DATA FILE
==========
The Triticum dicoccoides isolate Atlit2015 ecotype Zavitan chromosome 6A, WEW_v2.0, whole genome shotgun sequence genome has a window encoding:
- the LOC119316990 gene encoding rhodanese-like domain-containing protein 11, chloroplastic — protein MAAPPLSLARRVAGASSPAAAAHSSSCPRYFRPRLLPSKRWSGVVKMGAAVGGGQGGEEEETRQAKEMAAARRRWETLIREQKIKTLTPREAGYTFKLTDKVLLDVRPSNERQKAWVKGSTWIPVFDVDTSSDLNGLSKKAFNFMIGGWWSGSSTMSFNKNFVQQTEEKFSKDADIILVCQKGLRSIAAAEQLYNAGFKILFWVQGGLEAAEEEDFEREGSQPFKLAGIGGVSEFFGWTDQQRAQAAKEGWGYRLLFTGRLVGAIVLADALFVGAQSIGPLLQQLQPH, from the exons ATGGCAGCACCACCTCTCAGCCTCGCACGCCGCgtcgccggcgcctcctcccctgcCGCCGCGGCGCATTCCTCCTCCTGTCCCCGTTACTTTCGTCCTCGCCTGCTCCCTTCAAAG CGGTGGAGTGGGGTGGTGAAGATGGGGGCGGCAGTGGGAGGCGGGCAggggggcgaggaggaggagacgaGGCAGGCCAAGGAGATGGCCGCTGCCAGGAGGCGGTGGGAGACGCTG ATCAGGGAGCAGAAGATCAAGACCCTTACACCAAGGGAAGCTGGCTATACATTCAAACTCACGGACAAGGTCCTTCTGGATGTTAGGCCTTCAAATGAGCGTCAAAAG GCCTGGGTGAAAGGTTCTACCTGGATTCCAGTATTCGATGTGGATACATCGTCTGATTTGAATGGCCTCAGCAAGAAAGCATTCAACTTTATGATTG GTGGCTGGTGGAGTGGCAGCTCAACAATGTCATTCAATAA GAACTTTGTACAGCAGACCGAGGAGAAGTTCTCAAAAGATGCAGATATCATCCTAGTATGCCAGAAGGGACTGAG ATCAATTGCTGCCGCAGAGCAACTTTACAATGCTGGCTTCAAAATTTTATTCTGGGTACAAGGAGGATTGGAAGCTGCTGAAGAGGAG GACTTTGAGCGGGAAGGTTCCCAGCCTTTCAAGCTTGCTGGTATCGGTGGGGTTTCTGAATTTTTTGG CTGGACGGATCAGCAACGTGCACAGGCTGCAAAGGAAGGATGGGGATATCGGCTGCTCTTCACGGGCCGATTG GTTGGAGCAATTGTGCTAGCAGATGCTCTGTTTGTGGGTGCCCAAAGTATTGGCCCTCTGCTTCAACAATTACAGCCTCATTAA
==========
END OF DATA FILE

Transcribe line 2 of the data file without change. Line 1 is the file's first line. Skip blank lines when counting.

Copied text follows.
- the LOC119316990 gene encoding rhodanese-like domain-containing protein 11, chloroplastic — protein MAAPPLSLARRVAGASSPAAAAHSSSCPRYFRPRLLPSKRWSGVVKMGAAVGGGQGGEEEETRQAKEMAAARRRWETLIREQKIKTLTPREAGYTFKLTDKVLLDVRPSNERQKAWVKGSTWIPVFDVDTSSDLNGLSKKAFNFMIGGWWSGSSTMSFNKNFVQQTEEKFSKDADIILVCQKGLRSIAAAEQLYNAGFKILFWVQGGLEAAEEEDFEREGSQPFKLAGIGGVSEFFGWTDQQRAQAAKEGWGYRLLFTGRLVGAIVLADALFVGAQSIGPLLQQLQPH, from the exons ATGGCAGCACCACCTCTCAGCCTCGCACGCCGCgtcgccggcgcctcctcccctgcCGCCGCGGCGCATTCCTCCTCCTGTCCCCGTTACTTTCGTCCTCGCCTGCTCCCTTCAAAG CGGTGGAGTGGGGTGGTGAAGATGGGGGCGGCAGTGGGAGGCGGGCAggggggcgaggaggaggagacgaGGCAGGCCAAGGAGATGGCCGCTGCCAGGAGGCGGTGGGAGACGCTG ATCAGGGAGCAGAAGATCAAGACCCTTACACCAAGGGAAGCTGGCTATACATTCAAACTCACGGACAAGGTCCTTCTGGATGTTAGGCCTTCAAATGAGCGTCAAAAG GCCTGGGTGAAAGGTTCTACCTGGATTCCAGTATTCGATGTGGATACATCGTCTGATTTGAATGGCCTCAGCAAGAAAGCATTCAACTTTATGATTG GTGGCTGGTGGAGTGGCAGCTCAACAATGTCATTCAATAA GAACTTTGTACAGCAGACCGAGGAGAAGTTCTCAAAAGATGCAGATATCATCCTAGTATGCCAGAAGGGACTGAG ATCAATTGCTGCCGCAGAGCAACTTTACAATGCTGGCTTCAAAATTTTATTCTGGGTACAAGGAGGATTGGAAGCTGCTGAAGAGGAG GACTTTGAGCGGGAAGGTTCCCAGCCTTTCAAGCTTGCTGGTATCGGTGGGGTTTCTGAATTTTTTGG CTGGACGGATCAGCAACGTGCACAGGCTGCAAAGGAAGGATGGGGATATCGGCTGCTCTTCACGGGCCGATTG GTTGGAGCAATTGTGCTAGCAGATGCTCTGTTTGTGGGTGCCCAAAGTATTGGCCCTCTGCTTCAACAATTACAGCCTCATTAA